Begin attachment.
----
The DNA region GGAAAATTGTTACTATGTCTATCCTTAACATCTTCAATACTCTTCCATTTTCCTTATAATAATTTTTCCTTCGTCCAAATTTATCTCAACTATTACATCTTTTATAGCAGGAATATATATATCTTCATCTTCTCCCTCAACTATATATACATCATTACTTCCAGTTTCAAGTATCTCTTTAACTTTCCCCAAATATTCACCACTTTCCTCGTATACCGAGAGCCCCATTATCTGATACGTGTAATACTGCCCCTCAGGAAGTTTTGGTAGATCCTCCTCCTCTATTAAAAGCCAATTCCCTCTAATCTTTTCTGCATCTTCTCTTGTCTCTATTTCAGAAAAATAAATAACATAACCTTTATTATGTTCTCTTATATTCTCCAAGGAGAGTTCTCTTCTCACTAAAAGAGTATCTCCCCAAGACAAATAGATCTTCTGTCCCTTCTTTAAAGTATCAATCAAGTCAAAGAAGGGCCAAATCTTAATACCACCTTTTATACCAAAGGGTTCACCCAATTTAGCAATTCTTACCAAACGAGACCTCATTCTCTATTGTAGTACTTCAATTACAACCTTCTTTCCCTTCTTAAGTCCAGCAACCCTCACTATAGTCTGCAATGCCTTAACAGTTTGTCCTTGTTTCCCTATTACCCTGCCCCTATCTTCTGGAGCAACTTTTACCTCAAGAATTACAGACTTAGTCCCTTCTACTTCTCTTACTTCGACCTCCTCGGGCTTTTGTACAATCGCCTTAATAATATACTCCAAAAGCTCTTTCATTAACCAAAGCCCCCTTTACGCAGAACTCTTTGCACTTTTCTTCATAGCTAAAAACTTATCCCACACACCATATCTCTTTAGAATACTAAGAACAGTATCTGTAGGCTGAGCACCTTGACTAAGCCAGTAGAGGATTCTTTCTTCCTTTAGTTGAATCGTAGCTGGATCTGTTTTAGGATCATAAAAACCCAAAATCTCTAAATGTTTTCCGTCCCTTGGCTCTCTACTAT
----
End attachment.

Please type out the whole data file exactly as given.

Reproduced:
The DNA region GGAAAATTGTTACTATGTCTATCCTTAACATCTTCAATACTCTTCCATTTTCCTTATAATAATTTTTCCTTCGTCCAAATTTATCTCAACTATTACATCTTTTATAGCAGGAATATATATATCTTCATCTTCTCCCTCAACTATATATACATCATTACTTCCAGTTTCAAGTATCTCTTTAACTTTCCCCAAATATTCACCACTTTCCTCGTATACCGAGAGCCCCATTATCTGATACGTGTAATACTGCCCCTCAGGAAGTTTTGGTAGATCCTCCTCCTCTATTAAAAGCCAATTCCCTCTAATCTTTTCTGCATCTTCTCTTGTCTCTATTTCAGAAAAATAAATAACATAACCTTTATTATGTTCTCTTATATTCTCCAAGGAGAGTTCTCTTCTCACTAAAAGAGTATCTCCCCAAGACAAATAGATCTTCTGTCCCTTCTTTAAAGTATCAATCAAGTCAAAGAAGGGCCAAATCTTAATACCACCTTTTATACCAAAGGGTTCACCCAATTTAGCAATTCTTACCAAACGAGACCTCATTCTCTATTGTAGTACTTCAATTACAACCTTCTTTCCCTTCTTAAGTCCAGCAACCCTCACTATAGTCTGCAATGCCTTAACAGTTTGTCCTTGTTTCCCTATTACCCTGCCCCTATCTTCTGGAGCAACTTTTACCTCAAGAATTACAGACTTAGTCCCTTCTACTTCTCTTACTTCGACCTCCTCGGGCTTTTGTACAATCGCCTTAATAATATACTCCAAAAGCTCTTTCATTAACCAAAGCCCCCTTTACGCAGAACTCTTTGCACTTTTCTTCATAGCTAAAAACTTATCCCACACACCATATCTCTTTAGAATACTAAGAACAGTATCTGTAGGCTGAGCACCTTGACTAAGCCAGTAGAGGATTCTTTCTTCCTTTAGTTGAATCGTAGCTGGATCTGTTTTAGGATCATAAAAACCCAAAATCTCTAAATGTTTTCCGTCCCTTGGCTCTCTACTAT